Kid, 7 years old August 19, 2012

Enjoyable Family Movie.

This is a great family movie that my seven year old wants to watch again and again. There are many surprises and delights, a bad guy uncle who tries to cause t... Continue reading

What's the story?

Isabel Green (Maggie Gyllenhaal) is desperately trying to juggle the demands of her war-deployed husband's farm, her three rambunctious-but-sweet kids, and the arrival of her posh niece and nephew from London. After a particularly awful day when the snooty cousins arrive at the farm, Nanny McPhee (Emma Thompson) appears in all of her snaggle-toothed, hairy-mole-sporting glory to provide Isabel some much-needed relief and teach the kids how to cooperate rather than annoy each other. Adding some dramatic tension to the story is the fact that while Mr. Green (Ewan McGregor) is at war, his brother Phil (Rhys Ifans) has wracked up an insurmountable gambling debt to a mysterious female loan shark and wants Isabel to sign away her share of the farm.

Is it any good?

Because the story is so predictable, there's not much mystery as to how things will turn out, but kids won't care because they'll be too busy enjoying it. They'll be laughing at the flying and swimming piglets, the animal sleepover, and the kids hitting themselves comically until they stop fighting with each other. The magic of the NANNY McPHEE tale is that it's completely derivative (in an endearing way!) of childhood favorites like Mary Poppins and Babe, with a little bit of Chitty Chitty Bang Bang thrown in for extra flying-vehicle fun. Thompson, who also wrote and produced the movie, is obviously comfortable in the governess role and working with children, and her scenes with the kids are amusing. Gyllenhaal -- whose accent is surprisingly pleasant -- is no Colin Firth, but she's lovely and sweet, and you can't help but cheer for her and her friend, the forgetful Mrs. Docherty (Maggie Smith).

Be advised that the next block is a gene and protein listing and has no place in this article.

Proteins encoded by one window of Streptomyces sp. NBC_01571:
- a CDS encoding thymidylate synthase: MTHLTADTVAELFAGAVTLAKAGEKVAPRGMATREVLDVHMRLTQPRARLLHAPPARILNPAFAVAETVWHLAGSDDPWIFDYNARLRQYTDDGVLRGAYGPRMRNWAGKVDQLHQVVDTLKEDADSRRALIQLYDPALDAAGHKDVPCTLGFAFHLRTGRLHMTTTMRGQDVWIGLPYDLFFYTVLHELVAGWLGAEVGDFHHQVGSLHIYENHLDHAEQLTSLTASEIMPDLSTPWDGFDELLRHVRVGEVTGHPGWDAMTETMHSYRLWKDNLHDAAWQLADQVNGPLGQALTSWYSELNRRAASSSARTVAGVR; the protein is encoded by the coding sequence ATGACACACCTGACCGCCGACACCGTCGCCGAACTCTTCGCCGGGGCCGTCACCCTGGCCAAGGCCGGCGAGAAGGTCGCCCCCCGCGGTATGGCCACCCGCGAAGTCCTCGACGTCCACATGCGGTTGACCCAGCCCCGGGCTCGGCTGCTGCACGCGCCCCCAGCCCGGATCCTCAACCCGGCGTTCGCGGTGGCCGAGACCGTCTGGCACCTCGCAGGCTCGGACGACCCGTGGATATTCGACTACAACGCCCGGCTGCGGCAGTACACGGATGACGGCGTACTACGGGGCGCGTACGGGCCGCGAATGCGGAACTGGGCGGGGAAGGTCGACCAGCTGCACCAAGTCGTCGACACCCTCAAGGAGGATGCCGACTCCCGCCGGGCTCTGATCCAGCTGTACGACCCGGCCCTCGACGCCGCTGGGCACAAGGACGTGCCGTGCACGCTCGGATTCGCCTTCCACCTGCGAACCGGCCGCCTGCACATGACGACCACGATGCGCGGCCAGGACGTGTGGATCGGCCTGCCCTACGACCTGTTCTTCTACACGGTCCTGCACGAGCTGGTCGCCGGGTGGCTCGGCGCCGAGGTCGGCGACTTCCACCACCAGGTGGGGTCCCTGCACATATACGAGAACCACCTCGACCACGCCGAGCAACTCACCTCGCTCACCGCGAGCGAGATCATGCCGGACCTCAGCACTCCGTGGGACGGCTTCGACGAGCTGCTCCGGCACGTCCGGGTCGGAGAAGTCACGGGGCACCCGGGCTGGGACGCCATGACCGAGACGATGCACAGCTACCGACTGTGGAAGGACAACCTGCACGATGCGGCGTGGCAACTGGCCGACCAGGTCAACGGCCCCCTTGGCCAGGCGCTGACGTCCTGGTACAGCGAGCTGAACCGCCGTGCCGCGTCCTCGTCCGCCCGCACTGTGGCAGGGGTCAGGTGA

Other aspects of the movie, however, fall flat -- like the window putty-eating bird, the sweet-but-creepy hit-women, and the annoying Uncle Phil (Ifans), who keeps popping up again and again. But there are a couple of fantastic cameos from men who are no doubt Thompson's friends (McGregor and Ralph Fiennes). Their mere presence in the movie is a delight, especially the great Fiennes as a stiff War Office VIP who's the stand-offish father to the London cousins. Speaking of the cousins, they're appropriately naughty at first and then adorably friendly with each other. The end is particularly sentimental, because there's a tie-in to the first film, leaving open the possibility that Nanny McPhee will strike yet again.

Talk to your kids about ...

  • Families can talk about what Nanny McPhee means by her rule that when kids want her but don't need her, she must go. How does it affect the family she's with?

  • How do the cousins impact each other? At first they're at each other's throats, but eventually they grow to work together and even love each other. What changes their relationship?

  • How does Nanny McPhee's specific sort of magic allow her subjects to figure out their own problems?

Movie details